Yeechang Lee (3429) | more than 7 years ago | (#19119083)

"[Coulton]'s replies have grown more and more terse


"to the point where he's now feeling guilty about being rude."


This is goaT5ex (-1, Troll)

Anonymous Coward | more than 7 years ago | (#19119397)

a fact: FrreBSD

Interesting (1)

cyberchondriac (456626) | more than 7 years ago | (#19119681)

I've never heard of him before, but now I'll have to check it out.
This is the "model" I've wanted to take, using the Internet for distribution and exposure, and certainly I'd give some songs under the Creative Commons - not all songs are hit material, even from the very best musicians.
If nothing else, this is one thing the music consumer is benefiting from in the digital age: he/she can now pick and choose the specific songs he/she wants to pay for, and not get stuck with the traditional "album filler" that was prevalent in the past. (While I'm not sure the bands themselves viewed these "lesser" tunes as album filler, the general public almost certainly always has. Part of that is due, I'm sure, to the artist mindset of everything they create being "their baby" to some extent.)
I just wonder how long before the RIAA finds some silly reason for a trumped up charge to hit Coulton and his contemporary peers with, seeing how they're not getting a piece of the action here.

Which came first, RIAA or Edison? (0)

Anonymous Coward | more than 7 years ago | (#19120279)

I just wonder how long before the RIAA finds some silly reason for a trumped up charge to hit Coulton and his contemporary peers with...

Yeah, because non-RIAA (or "indie", or "indy", or "independent") artists and labels are a totally new thing John Coulton invented. Prior to Coulton, the only way to become a musician was to be born the son of a musician or save a musician's life.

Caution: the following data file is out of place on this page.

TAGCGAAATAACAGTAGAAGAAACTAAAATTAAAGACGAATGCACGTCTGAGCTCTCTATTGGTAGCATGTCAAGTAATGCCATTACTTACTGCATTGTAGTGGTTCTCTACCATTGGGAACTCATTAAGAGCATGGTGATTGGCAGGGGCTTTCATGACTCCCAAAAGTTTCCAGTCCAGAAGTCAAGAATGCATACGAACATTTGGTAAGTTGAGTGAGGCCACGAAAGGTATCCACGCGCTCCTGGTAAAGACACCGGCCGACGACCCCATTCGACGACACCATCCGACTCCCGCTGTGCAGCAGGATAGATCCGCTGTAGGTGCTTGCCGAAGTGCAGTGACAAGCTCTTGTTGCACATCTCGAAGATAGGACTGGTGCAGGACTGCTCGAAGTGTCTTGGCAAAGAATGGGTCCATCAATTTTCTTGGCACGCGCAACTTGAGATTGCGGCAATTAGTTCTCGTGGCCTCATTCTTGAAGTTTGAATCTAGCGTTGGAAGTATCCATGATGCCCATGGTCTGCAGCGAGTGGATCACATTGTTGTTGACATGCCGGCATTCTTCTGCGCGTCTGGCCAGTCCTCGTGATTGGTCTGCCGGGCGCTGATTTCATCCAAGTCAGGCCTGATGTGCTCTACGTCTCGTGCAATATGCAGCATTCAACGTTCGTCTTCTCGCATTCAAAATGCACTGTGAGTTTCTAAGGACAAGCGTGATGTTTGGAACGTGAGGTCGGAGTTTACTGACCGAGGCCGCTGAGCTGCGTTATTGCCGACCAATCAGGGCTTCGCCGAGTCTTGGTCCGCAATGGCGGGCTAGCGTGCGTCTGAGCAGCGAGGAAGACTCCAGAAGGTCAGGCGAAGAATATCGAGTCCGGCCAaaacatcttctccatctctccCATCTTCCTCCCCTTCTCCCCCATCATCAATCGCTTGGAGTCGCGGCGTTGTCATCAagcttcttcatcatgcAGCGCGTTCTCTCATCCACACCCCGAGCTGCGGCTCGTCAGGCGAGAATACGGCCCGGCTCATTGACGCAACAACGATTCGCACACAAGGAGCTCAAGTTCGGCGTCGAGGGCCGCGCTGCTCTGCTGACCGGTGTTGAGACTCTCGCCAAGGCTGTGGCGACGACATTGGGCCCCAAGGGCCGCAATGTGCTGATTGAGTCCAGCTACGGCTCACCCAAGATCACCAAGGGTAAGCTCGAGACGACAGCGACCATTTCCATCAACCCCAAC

Why?.. (0)

Anonymous Coward | more than 7 years ago | (#19120117)

I hate to be one of those jerks who asks why stuff like this makes Slashdot, but...

Why did this make Slashdot?

Coulton is One of Us! (1)

Cybrex (156654) | more than 7 years ago | (#19132397)

Because frankly anything relating to Jonathan Coulton counts as "news for nerds". He is the quintessential geek bard, with song topics ranging from Mandelbrot sets (he actually turns formulae into song lyrics) to genetics to having a T-1000 as a roommate. His love ballad "Laptop Like You" honest-to-Gawd makes me cry, and I'm a stone cold mo'fo'! I just happen to really love my laptop. :-)

di3k (-1, Troll)

Anonymous Coward | more than 7 years ago | (#19121087)

The more things change... (1)

Xtifr (1323) | more than 7 years ago | (#19123317)

I remember a time when an up-and-coming author named Terry Pratchett [] would frequently respond to posts on, and even posted his email address there. (I believe I had a question about the speed of light on Discworld.) But that was before "the September that never ended", as well as before repeated major international bestsellers. Nowadays, even with the post-spam/post-web reduction in Usenet's popularity, I doubt if Pterry even tries to keep up with that newsgroup, and I suspect that his personal email address is only shared with close friends. Not to take anything away from this songwriter-I've-never-heard-of, but this is, I think, an old and oft-repeated story, and one that could probably be told about thousands (if not tens of thousands) of people that have come to celebrity in the last couple of decades.